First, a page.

LAS VEGAS (AP) — The federal government is taking the unusual step of beginning to sterilize an endangered species it is trying to save. U.S. Fish & Wildlife Service officials say they have to curb the backyard breeding of desert tortoises because the growing population of unwanted pet tortoises diverts resources from efforts to preserve the species in the wild. Mike Senn, assistant field supervisor for the Fish &Wildlife Service in Nevada, told the Las Vegas Review-Journal that it can be "a really difficult issue" to explain to people. He said simply breeding more tortoises won't save the species if not enough is done to improve and protect natural habitat and address threats in the wild. Captive tortoises threaten native populations because they can carry diseases with them when they escape or are released illegally in the desert. The agency will hold a two-day clinic in Las Vegas later this month to teach veterinarians from Nevada, Arizona, California and Utah new sterilization techniques from the ...
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Op-ed: Why we didn’t list beardtongues as endangered plants 16.8.2014 Salt Lake Tribune
Last week, the U.S. Fish and Wildlife Service, with support from the states of Utah and Colorado, the Bureau of Land Management (BLM) and many others, withdrew a proposal to list Graham’s beardtongue and White River beardtongue wildflowers under the Endangered Species Act (ESA). Although an ESA listing provides protections to plants that are in danger of or threatened with extinction, in some cases the best conservation occurs when multiple partners work together to protect a species on federal,...
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I Am a Botanist (And No, I Don't Grow Marijuana) 15.8.2014 Green on HuffingtonPost.com
When I tell people that I make my living in botany, they often guess at what that means. Some have no sense for the word. Others imagine me on slow strolls through meadows, sniffing wildflowers and communing with songbirds. I also often get asked if being a botanist means that I grow marijuana. I have been asked this by folks of all ages and statuses, from "Joe Publics" on adjacent barstools to potential donors being courted at fundraising events. Once, on an airplane, I was drawn into a long conversation with a military veteran about the efficiency of hydroponics. Another time I was invited to jump in on a land deal so that we (my potential business partner and I) could start building supply in anticipation of "when the state finally makes it legal." This sort of thing has happened enough that not only am I unsurprised when it occurs but I have begun to anticipate that it will. I don't find these questions offensive per se, and it's hard not to smile when such inquiries arise, but my smile often belies ...
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Lady Bird Johnson's Letters Affirm Passion for Nature 14.8.2014 Green on HuffingtonPost.com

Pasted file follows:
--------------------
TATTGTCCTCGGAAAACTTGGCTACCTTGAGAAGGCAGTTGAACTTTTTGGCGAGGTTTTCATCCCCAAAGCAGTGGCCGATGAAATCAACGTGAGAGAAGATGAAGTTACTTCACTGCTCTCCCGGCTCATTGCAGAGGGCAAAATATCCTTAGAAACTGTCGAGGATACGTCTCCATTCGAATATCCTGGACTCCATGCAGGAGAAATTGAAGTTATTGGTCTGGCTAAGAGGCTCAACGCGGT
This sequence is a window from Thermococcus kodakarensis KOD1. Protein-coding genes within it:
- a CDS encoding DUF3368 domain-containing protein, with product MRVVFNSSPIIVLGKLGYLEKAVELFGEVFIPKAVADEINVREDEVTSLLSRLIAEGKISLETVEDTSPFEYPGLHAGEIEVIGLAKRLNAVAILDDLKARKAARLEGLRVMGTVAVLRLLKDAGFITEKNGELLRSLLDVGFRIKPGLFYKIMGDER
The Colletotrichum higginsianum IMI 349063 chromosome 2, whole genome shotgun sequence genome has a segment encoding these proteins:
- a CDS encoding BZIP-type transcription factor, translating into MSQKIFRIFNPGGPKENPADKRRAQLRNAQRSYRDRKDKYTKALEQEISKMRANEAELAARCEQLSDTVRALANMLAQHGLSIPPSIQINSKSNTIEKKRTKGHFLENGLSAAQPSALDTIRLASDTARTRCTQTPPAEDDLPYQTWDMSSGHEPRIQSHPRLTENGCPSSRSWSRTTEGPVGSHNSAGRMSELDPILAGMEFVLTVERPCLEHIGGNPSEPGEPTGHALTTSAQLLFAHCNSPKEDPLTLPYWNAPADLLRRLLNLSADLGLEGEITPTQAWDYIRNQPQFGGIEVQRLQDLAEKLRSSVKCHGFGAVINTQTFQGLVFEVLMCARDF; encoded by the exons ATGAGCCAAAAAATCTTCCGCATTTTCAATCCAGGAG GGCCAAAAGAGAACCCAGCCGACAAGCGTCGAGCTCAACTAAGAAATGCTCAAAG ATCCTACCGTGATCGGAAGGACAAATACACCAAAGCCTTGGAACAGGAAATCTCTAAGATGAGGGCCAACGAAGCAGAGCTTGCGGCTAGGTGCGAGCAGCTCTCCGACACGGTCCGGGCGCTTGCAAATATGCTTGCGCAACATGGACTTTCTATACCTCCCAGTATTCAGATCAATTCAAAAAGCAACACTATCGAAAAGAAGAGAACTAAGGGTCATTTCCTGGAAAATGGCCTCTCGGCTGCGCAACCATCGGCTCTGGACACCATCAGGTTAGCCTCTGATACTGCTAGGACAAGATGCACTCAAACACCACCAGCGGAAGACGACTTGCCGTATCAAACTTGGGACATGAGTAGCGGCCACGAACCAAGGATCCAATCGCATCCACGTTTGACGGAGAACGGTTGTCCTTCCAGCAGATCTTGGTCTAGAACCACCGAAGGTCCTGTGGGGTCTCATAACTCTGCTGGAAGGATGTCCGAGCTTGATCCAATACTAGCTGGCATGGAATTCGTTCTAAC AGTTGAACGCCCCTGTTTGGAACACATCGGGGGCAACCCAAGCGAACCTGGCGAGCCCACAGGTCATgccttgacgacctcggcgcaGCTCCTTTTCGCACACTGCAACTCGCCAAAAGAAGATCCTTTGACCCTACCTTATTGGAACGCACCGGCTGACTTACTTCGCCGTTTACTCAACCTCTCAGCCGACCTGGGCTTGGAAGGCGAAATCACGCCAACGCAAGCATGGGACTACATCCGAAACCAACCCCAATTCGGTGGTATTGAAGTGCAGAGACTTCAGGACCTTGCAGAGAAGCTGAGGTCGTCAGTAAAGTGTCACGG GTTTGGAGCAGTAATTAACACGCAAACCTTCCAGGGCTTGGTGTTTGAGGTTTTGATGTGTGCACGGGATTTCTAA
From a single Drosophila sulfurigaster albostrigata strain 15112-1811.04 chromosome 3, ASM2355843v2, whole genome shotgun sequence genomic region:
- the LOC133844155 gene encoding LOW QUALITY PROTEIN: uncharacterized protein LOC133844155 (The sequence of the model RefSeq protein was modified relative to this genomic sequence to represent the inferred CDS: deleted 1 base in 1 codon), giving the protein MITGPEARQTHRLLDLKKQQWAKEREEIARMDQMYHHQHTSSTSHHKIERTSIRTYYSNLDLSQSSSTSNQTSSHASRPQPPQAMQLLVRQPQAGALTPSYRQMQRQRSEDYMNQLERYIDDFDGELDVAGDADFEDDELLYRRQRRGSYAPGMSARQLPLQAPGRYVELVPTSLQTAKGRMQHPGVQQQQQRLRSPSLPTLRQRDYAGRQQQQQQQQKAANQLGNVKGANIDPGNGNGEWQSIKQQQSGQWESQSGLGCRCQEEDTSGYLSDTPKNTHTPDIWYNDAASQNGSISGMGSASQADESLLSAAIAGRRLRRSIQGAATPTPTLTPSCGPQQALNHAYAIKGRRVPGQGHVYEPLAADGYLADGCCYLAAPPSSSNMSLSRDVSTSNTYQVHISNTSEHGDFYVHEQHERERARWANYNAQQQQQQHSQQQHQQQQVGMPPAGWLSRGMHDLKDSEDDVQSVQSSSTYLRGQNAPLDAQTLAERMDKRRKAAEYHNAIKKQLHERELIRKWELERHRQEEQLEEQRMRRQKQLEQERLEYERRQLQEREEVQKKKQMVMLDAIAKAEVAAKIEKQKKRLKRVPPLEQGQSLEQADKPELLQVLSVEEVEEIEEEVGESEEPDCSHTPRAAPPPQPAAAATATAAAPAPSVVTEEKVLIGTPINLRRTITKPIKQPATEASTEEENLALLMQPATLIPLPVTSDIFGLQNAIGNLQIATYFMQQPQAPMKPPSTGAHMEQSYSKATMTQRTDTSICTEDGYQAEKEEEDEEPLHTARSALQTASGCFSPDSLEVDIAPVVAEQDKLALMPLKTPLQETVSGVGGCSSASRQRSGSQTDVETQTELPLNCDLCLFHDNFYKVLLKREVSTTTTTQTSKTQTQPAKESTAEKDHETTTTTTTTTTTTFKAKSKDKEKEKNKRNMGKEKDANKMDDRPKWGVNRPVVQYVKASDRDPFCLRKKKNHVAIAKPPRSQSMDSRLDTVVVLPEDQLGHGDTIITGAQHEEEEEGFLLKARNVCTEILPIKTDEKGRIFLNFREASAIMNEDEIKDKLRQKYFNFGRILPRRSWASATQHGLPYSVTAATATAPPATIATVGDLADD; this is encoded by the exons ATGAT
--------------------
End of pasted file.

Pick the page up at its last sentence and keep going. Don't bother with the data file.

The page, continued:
Living in Austin, Texas, less than two miles -- as the crow flies -- from the beautiful Lady Bird Johnson Wildflower Center and having frequently jogged in my younger and fitter days on the scenic Town Lake Hike and Bike Trail, I felt I knew all about Lady Bird Johnson's love of the outdoors and about her passion for protecting and beautifying the landscape nationwide and especially for preserving and spreading native wildflowers and plants in her beloved Texas. I knew that my friend Jack Robinson, a prominent and historic figure in the Texas parks and recreation scene, had worked closely with Lady Bird Johnson on two projects: The beautification of the Austin Town Lake (now the Lady Bird Lake) Hike and Bike Trail and the founding of the Wildflower Center (previously the National Wildflower Research Center.) But it wasn't until my friend Jack passed away a few months ago, just as the bluebonnets, Indian paintbrushes and other wildflowers that he also loved so much were beginning to fade, that I learned ...
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Water School in Santa Cruz: It beats traffic school 14.8.2014 San Jose Mercury News: Scott Herhold
At Water School in Santa Cruz, the drought police version of traffic school, the folks trying to work off a penalty for using too much water rarely demonstrate the seething cynicism of speeders and scofflaws.
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Iowa corn farmers adapt to weather extremes 13.8.2014 Minnesota Public Radio: Science
Climate change is creating challenges and opportunities for business. Weather patterns are making it more challenging to raise corn -- even in Iowa -- in the middle of the Corn Belt.
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2 L.A. councilmen want city to stop watering its lawns 13.8.2014 LA Times: Top News
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Iowa's Corn Farmers Learn To Adapt To Weather Extremes 13.8.2014 NPR: All Things Considered
Studies warn that climate change will threaten corn production in coming decades. Meanwhile, farmers are experimenting with new planting methods in hopes of slowing soil erosion from torrential rains.
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'Bad News' As Cod Nearly Disappear From Key Fishery In Northeast U.S. 10.8.2014 Green on HuffingtonPost.com